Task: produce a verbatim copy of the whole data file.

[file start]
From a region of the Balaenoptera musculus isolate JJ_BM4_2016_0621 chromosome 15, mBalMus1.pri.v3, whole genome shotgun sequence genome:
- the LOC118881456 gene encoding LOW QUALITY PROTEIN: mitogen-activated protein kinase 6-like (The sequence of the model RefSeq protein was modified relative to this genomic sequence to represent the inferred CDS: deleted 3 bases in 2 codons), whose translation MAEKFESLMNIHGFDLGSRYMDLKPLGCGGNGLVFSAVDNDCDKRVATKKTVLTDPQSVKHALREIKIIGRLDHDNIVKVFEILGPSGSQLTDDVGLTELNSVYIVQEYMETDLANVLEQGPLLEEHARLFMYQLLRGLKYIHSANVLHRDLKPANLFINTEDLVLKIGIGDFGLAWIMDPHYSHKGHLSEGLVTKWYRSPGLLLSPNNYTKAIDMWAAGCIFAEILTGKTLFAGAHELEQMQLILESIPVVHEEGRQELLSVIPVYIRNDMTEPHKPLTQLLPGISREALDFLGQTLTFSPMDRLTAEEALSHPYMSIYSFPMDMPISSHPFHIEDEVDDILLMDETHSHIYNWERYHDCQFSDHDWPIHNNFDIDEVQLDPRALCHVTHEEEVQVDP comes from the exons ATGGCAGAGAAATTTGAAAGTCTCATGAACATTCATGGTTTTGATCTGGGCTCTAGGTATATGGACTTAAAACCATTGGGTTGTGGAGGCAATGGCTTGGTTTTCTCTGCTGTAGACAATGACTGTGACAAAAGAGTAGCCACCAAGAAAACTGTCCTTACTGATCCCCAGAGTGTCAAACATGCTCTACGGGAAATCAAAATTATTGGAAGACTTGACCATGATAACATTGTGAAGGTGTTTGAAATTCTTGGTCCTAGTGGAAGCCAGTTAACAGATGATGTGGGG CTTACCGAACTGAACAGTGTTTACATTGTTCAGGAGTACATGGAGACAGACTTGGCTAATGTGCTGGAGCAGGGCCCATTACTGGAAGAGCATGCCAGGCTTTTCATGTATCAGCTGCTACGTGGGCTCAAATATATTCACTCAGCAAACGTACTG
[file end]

From a region of the Balaenoptera musculus isolate JJ_BM4_2016_0621 chromosome 15, mBalMus1.pri.v3, whole genome shotgun sequence genome:
- the LOC118881456 gene encoding LOW QUALITY PROTEIN: mitogen-activated protein kinase 6-like (The sequence of the model RefSeq protein was modified relative to this genomic sequence to represent the inferred CDS: deleted 3 bases in 2 codons), whose translation MAEKFESLMNIHGFDLGSRYMDLKPLGCGGNGLVFSAVDNDCDKRVATKKTVLTDPQSVKHALREIKIIGRLDHDNIVKVFEILGPSGSQLTDDVGLTELNSVYIVQEYMETDLANVLEQGPLLEEHARLFMYQLLRGLKYIHSANVLHRDLKPANLFINTEDLVLKIGIGDFGLAWIMDPHYSHKGHLSEGLVTKWYRSPGLLLSPNNYTKAIDMWAAGCIFAEILTGKTLFAGAHELEQMQLILESIPVVHEEGRQELLSVIPVYIRNDMTEPHKPLTQLLPGISREALDFLGQTLTFSPMDRLTAEEALSHPYMSIYSFPMDMPISSHPFHIEDEVDDILLMDETHSHIYNWERYHDCQFSDHDWPIHNNFDIDEVQLDPRALCHVTHEEEVQVDP comes from the exons ATGGCAGAGAAATTTGAAAGTCTCATGAACATTCATGGTTTTGATCTGGGCTCTAGGTATATGGACTTAAAACCATTGGGTTGTGGAGGCAATGGCTTGGTTTTCTCTGCTGTAGACAATGACTGTGACAAAAGAGTAGCCACCAAGAAAACTGTCCTTACTGATCCCCAGAGTGTCAAACATGCTCTACGGGAAATCAAAATTATTGGAAGACTTGACCATGATAACATTGTGAAGGTGTTTGAAATTCTTGGTCCTAGTGGAAGCCAGTTAACAGATGATGTGGGG CTTACCGAACTGAACAGTGTTTACATTGTTCAGGAGTACATGGAGACAGACTTGGCTAATGTGCTGGAGCAGGGCCCATTACTGGAAGAGCATGCCAGGCTTTTCATGTATCAGCTGCTACGTGGGCTCAAATATATTCACTCAGCAAACGTACTG